Maybe people in the twenty-first century are simply wiser and more cynical about authority figures. Or perhaps, more hopefully, 2012 was just a lull in the storm; maybe an incipient new counterculture will be kicked back to life in 2013. But a big problem right now seems to be that the sorts of people actually suffering at the hands of the power villains remain out of the pale of even supposedly sympathetic tendencies, so that the anger people do feel about injustice never rises above an inarticulate sigh. When a Tory peer or a Hollywood celebrity or a Premier League footballer is on the wrong end of corruption or injustice, there might be an appropriately voluble media scandal. In contrast, when the victims are football fans or children in Yorkshire hospitals or sex workers or victims of local authority cuts in Barrow or Bradford or Barking, the response can be meagre, ludicrously slow to arrive, and regularly non-existent. Even in leftist circles, a massive epochal exposé like Hillsborough can pass by with relatively little comment, presumably because it is not the sort of cause people preoccupied with Badiou and book launches are all that bothered about.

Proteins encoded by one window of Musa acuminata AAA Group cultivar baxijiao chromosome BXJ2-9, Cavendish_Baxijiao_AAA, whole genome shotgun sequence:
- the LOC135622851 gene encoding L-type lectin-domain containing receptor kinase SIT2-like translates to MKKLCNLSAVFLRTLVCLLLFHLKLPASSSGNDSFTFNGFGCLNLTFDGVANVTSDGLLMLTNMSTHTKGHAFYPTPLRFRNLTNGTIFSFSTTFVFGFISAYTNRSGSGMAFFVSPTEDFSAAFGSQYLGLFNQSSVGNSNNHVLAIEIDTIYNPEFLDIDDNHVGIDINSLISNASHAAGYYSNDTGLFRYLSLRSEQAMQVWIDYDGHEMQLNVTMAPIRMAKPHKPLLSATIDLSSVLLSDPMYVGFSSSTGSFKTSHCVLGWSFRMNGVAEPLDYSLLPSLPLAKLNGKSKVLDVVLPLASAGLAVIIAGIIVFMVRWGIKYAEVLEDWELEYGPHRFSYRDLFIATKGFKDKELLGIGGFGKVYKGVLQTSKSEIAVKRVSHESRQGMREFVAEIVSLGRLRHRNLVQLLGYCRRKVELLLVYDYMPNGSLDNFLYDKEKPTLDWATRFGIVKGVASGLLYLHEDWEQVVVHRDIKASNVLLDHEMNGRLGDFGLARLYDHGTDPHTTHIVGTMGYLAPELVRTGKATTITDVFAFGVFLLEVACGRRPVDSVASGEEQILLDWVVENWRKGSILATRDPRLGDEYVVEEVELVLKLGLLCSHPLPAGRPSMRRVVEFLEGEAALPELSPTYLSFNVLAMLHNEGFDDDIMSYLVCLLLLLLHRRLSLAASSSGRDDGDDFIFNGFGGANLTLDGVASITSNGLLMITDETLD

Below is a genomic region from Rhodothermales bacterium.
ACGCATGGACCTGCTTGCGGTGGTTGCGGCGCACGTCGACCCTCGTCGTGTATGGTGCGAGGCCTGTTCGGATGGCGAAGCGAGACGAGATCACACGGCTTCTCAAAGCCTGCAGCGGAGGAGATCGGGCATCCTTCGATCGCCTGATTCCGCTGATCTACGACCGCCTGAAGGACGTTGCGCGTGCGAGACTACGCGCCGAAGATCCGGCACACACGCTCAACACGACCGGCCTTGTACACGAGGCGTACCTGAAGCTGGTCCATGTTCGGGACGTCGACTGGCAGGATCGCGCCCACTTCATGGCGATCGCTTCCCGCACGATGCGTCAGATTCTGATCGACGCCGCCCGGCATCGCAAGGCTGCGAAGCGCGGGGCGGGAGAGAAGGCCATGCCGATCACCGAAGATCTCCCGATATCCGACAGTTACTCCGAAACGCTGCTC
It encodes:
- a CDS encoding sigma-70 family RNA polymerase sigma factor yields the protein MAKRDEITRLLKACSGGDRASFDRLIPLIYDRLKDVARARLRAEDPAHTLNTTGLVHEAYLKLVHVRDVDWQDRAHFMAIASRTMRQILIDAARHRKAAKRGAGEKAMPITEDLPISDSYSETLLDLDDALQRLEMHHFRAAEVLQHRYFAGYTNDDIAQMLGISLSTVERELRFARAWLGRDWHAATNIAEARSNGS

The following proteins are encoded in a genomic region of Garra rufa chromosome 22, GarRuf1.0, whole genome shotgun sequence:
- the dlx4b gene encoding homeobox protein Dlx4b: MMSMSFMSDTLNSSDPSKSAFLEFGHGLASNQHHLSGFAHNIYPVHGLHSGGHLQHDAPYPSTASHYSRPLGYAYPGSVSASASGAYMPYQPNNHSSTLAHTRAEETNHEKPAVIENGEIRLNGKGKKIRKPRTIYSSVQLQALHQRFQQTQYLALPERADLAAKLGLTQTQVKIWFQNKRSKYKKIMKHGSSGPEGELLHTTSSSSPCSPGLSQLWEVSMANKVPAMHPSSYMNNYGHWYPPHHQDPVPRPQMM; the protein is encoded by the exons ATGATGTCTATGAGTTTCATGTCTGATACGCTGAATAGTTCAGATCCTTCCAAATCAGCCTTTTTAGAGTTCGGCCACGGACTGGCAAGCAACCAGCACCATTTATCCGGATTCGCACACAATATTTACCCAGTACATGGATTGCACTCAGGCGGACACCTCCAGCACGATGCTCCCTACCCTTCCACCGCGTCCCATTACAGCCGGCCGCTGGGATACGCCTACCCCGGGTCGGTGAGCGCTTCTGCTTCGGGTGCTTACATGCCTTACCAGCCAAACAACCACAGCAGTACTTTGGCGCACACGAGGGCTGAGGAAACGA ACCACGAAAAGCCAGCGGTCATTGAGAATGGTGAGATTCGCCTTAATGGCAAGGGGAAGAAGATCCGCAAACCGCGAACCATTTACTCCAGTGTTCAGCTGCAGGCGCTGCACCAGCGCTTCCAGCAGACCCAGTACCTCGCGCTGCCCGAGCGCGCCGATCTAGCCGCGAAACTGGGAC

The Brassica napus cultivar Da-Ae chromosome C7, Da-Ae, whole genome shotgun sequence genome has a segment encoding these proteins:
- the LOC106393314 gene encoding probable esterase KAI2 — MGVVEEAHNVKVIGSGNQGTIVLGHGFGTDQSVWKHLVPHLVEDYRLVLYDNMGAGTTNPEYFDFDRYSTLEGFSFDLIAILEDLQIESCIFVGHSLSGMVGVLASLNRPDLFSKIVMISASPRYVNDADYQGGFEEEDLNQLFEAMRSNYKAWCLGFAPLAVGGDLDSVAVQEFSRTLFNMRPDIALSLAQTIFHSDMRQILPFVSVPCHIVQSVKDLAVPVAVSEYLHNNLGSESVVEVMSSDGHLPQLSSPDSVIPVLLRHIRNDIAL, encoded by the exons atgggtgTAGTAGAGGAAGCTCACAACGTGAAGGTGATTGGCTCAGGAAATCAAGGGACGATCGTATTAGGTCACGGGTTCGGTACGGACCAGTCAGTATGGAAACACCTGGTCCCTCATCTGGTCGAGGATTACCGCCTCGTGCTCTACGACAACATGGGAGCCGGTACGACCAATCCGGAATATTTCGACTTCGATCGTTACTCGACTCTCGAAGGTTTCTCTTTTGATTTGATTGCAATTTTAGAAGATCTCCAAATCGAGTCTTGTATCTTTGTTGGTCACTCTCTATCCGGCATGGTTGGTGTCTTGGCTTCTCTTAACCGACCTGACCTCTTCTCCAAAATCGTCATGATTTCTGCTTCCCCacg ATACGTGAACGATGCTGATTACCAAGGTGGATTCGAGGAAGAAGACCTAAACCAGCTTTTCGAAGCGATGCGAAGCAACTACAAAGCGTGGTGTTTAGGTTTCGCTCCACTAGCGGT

Public discourse isn't yet ready to allow for an expansion of Occupy-style dissent into populist terrain. We're still suffering from the inequalities of representation that have deepened like a disease throughout the land since the defeat of battles like the miners' strike and Hillsborough in the Thatcher years (and it's clear that many in authority did indeed view these events as "battles" in a shockingly literal sense, as anyone who saw the Battle of Orgreave section of the ace Jeremy Deller retrospective at the Hayward Gallery this year can attest). Just as money, property, and jobs have increasingly drifted away from the population as a whole and concentrated in the hands of an elite minority over the last few decades, so too have means of cultural expression been monopolised by a small number of institutions that control discourse and pretend not to hear the unrepresented majority groaning on the margins.